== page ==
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Shop in India Sued for Copyright Infringement

A small shop located on a University campus in Dehli, India, has been sued for copyright infringement by three leading international publishers.  The shop has been photocopying academic textbooks and supplying the copies to students for a small charge. The students and some authors have protested saying the publishers are putting profit before education, however the publishers say they have no alternative but to pursue this course of action.

To view the full BBC news story please follow this link: 

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US Blogger sued for using images in copyright

American based romance author Roni Loren, has revealed that she has been sued for using images on her blog which she did not know were protected by copyright.  Roni had been using images found on the Internet to illustrate her blog posts, until a photographer contacted her with a take down notice.  Although Roni quickly removed the copyright image from her blog, she was forced to pay compensation and says that it was “a lot of stress, lawyers had to get involved, and I had to pay money that I didn’t have for use of a photo I didn’t need”.  The author has since changed the images on 700 blog posts to avoid the same mistake happening again.

In the UK as well as the US, the law does not support the re-use of copyright images for purely illustrative purposes.  However, you can still use images on your blog posts.  You just need to make sure you are using images with permission from the copyright owner.  Getting permission directly can be difficult so the best way to do this is by using the Creative Commons Search facility, which finds images and other media that has been licenced for re-use.  Usually you will need to attribute the image to the owner and always check the licence terms for each image.  Further information can be found in the section on Sourcing and Using Resources on this website.

To read more about Roni’s story in her own words please see her blog: 



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Google receives record numbers of copyright takedown requests


On the 24th May 2012, Google expanded their Transparency Report to include a new section on copyright which discloses the number of takedown requests which they receive from copyright owners.  The launch has been marked by a ‘rapid’ increase in the number of requests.  Google’s Senior Copyright Counsel, Fred von Lohmann, commented that it is,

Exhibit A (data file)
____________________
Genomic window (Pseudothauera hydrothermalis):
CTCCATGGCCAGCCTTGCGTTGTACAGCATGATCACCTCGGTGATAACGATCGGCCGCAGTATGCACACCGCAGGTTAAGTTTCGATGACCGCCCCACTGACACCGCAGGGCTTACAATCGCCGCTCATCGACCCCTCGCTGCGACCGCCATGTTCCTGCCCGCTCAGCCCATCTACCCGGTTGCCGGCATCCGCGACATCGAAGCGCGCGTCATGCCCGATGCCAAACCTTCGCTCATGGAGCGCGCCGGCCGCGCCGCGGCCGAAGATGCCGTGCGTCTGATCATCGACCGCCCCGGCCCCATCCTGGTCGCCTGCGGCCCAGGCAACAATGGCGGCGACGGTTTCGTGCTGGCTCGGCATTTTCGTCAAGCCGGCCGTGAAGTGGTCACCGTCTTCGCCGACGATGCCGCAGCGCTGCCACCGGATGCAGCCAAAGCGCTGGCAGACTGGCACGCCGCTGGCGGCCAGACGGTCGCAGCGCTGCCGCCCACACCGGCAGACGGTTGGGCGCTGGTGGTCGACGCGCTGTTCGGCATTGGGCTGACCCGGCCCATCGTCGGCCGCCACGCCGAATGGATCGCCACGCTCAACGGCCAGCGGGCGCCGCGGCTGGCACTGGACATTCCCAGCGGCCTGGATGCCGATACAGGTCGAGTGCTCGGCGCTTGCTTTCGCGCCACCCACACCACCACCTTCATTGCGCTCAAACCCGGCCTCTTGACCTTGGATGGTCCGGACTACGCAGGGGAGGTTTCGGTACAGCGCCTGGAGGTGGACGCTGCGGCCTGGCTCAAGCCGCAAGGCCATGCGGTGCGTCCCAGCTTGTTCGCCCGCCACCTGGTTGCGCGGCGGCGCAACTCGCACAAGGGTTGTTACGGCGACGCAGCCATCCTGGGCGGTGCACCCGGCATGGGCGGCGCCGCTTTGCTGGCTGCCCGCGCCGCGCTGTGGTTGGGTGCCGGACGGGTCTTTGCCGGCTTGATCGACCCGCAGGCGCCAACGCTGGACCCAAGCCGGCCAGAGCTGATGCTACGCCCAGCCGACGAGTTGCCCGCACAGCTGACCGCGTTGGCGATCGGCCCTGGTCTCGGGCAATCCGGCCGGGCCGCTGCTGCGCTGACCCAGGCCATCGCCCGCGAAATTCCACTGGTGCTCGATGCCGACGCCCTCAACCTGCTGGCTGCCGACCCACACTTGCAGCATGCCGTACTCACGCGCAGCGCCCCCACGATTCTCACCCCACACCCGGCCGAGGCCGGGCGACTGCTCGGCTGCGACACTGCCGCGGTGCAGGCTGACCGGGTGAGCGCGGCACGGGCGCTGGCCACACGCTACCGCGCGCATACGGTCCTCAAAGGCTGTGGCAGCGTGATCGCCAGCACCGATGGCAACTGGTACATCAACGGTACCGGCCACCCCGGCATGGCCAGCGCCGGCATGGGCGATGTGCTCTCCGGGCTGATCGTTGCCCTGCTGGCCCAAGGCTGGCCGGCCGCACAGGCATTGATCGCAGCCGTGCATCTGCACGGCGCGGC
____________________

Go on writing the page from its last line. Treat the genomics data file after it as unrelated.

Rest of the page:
“not unusual for us to receive more than 250,000 requests each week, which is more than what copyright owners asked us to remove in all of 2009. In the past month alone, we received about 1.2 million requests made on behalf of more than 1,000 copyright owners to remove search results. These requests targeted some 24,000 different websites”.

Google are disclosing data from July 2011 and plan to update their figures daily. So far Google has not commented on why the number of takedown requests has increased but the figures highlight that copyright owners are being vigilant and taking measures to ensure their work is removed from infringing websites.

To find out more about this story please visit Google’s Official Blog.  If you need help with sourcing and using copyright friendly materials please see this section on the blog.



Posted on 8/6/2012 by C. Greasley

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Publishers Association Fights to Stop Piracy

At the Publishers Association’s (PA) Annual General Meeting held on the 2nd May 2012, members were called to step up the fight against piracy.  The PA urged authors to pursue cases of copyright infringement or “theft” and to make consumers aware of the considerable work that is invested into creating a published book.   In 2011, the association spent £196,000 on anti-piracy measures over the course of the year.

With the increase of ebooks in today’s digital age, intellectual piracy threatens creative expression as never before.  Internet piracy is more often than not associated with music piracy but the PA have highlighted how piracy is now becoming an issue with books.

To read more about this please click on this link.


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UK Student Extradited to US for Copyright Infringement

Image copyright Vectorportal, reproduced under CC Licence from Flickr

On Wednesday 14th March 2012, Richard O’Dwyer, a 23 year old student from Sheffield Hallam University was told that he will be extradited to the US on charges of copyright infringement.   Although Richard has not broken UK copyright laws, the Home Secretary Theresa May has approved the decision to send him to America where the copyright laws are tighter. 

Richard is accused of making £147,000 from providing links to copyright infringing material, including links to film and TV clips via his website TVShack.  

To hear Richard’s BBC interview click here.

Further details about this case are available from